New answers tagged ext4
For many reasons. For example, you don't use -a or -l, so the symbolic links are converted to normal files. You don't use -H so hard links become normal files. And there is also a phenomenon on Unix/Linux, that a removed file still consumes the space until all the processes that had it opened decide to close it. Might there be open files on Destination ...
Some help from Iain identified that the mounted networked attached storage had gone away. All the backups were being written to the /rootfs filling it very quickly. I'll just need to figure out why that happened and ensure that it doesn't happen again.
Are the block sizes used on both filesystems the same ? If you have real doubts about files having gotten corrupted, consider using the (slow!) -c option to rsync.
The most likely cause is hard links. Rsync by default turns 2 hardlinked files into duplicate files on the target taking up twice the disk space. If you want to preserve hard links add the -H/--hard-links option. The next most likely issue is sparse files. Rsync by default does not write any files as sparse files even if they are on the source (it can't ...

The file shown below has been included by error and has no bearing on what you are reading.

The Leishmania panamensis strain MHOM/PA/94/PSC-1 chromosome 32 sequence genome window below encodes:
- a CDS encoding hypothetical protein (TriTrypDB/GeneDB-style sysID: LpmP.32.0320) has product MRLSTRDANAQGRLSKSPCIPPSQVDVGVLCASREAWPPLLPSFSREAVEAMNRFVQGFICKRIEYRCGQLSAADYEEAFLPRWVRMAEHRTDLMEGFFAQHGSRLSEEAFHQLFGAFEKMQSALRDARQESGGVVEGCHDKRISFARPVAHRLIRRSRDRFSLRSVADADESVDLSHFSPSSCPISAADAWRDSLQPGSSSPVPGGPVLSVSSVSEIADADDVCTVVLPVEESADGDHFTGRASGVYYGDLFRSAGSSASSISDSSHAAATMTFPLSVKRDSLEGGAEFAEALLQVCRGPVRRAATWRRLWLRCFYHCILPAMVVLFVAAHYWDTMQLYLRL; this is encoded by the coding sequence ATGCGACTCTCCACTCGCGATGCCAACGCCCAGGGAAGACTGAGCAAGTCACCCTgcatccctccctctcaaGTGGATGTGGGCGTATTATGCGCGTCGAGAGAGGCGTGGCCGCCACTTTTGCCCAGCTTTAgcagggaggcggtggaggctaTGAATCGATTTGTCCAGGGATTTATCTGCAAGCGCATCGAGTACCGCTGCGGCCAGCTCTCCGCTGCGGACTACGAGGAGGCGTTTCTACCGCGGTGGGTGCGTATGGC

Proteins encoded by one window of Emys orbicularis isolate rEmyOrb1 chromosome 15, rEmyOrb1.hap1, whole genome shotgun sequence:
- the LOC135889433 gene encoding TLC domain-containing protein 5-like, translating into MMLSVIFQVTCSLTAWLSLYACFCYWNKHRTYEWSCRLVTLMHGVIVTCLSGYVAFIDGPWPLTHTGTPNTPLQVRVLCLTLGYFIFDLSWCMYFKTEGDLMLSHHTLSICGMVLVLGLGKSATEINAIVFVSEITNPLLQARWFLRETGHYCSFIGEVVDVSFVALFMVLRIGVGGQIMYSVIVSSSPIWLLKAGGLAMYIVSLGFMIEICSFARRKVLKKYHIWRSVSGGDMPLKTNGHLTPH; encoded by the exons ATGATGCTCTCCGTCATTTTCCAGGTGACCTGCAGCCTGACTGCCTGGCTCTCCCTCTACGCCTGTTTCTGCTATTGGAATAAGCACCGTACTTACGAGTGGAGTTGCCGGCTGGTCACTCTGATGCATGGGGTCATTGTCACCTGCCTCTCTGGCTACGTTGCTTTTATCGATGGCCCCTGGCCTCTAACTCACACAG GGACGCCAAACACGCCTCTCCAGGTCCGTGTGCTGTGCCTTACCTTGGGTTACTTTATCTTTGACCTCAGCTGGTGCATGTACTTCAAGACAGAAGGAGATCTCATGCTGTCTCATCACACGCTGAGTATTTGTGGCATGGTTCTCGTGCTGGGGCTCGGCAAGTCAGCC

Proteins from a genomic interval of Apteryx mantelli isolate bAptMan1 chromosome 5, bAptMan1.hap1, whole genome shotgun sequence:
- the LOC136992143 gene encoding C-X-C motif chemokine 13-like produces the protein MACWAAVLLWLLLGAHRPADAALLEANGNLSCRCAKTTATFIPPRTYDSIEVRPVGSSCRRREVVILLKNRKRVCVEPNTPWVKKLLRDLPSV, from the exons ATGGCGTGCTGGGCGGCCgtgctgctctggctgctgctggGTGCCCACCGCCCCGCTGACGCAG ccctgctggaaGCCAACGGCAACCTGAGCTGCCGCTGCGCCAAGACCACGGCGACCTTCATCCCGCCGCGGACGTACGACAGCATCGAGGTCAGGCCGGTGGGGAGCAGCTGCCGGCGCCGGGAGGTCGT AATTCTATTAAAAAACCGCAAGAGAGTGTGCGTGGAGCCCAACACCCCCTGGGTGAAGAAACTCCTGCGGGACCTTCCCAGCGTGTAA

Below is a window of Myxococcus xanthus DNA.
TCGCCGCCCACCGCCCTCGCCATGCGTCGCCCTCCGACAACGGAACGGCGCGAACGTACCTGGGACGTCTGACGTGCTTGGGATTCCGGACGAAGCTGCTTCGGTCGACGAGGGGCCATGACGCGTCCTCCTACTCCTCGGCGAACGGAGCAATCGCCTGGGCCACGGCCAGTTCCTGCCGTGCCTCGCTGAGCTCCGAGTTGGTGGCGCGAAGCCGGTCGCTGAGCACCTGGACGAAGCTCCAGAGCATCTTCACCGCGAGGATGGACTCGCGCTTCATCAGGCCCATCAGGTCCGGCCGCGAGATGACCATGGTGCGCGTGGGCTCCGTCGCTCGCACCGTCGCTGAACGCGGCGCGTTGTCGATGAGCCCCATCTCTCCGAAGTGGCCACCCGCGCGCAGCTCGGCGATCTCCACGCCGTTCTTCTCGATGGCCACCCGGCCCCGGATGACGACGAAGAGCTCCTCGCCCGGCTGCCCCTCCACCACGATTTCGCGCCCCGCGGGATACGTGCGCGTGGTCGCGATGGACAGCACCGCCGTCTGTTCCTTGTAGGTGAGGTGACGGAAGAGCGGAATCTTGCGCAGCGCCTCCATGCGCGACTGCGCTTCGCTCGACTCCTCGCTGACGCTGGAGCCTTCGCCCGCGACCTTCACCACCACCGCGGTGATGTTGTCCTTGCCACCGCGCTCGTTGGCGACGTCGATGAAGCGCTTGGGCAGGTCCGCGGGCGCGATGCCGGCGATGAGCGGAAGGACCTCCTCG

The rsync FAQ page lists these reasons: https://sanitarium.net/rsyncfaq/#differentsizes However the only way to know is to compare the files. For a small number of files you could do diff -r /mnt/data /mnt/data-BACKUP. However if that stops mid-way, it can't be restarted from where it left off. Older diff programs don't handle binary files well. For a ...
Might I suggest using an SQL database instead? This would likely transform this perceived weakness in your application into a strength.
NFS protocol does not support extended attributes and. as a result, you can't transfer local extended attributes to the server. There are some effort in NFS community to make it possible, but it will take some time until it will be available.
Top 50 recent answers are included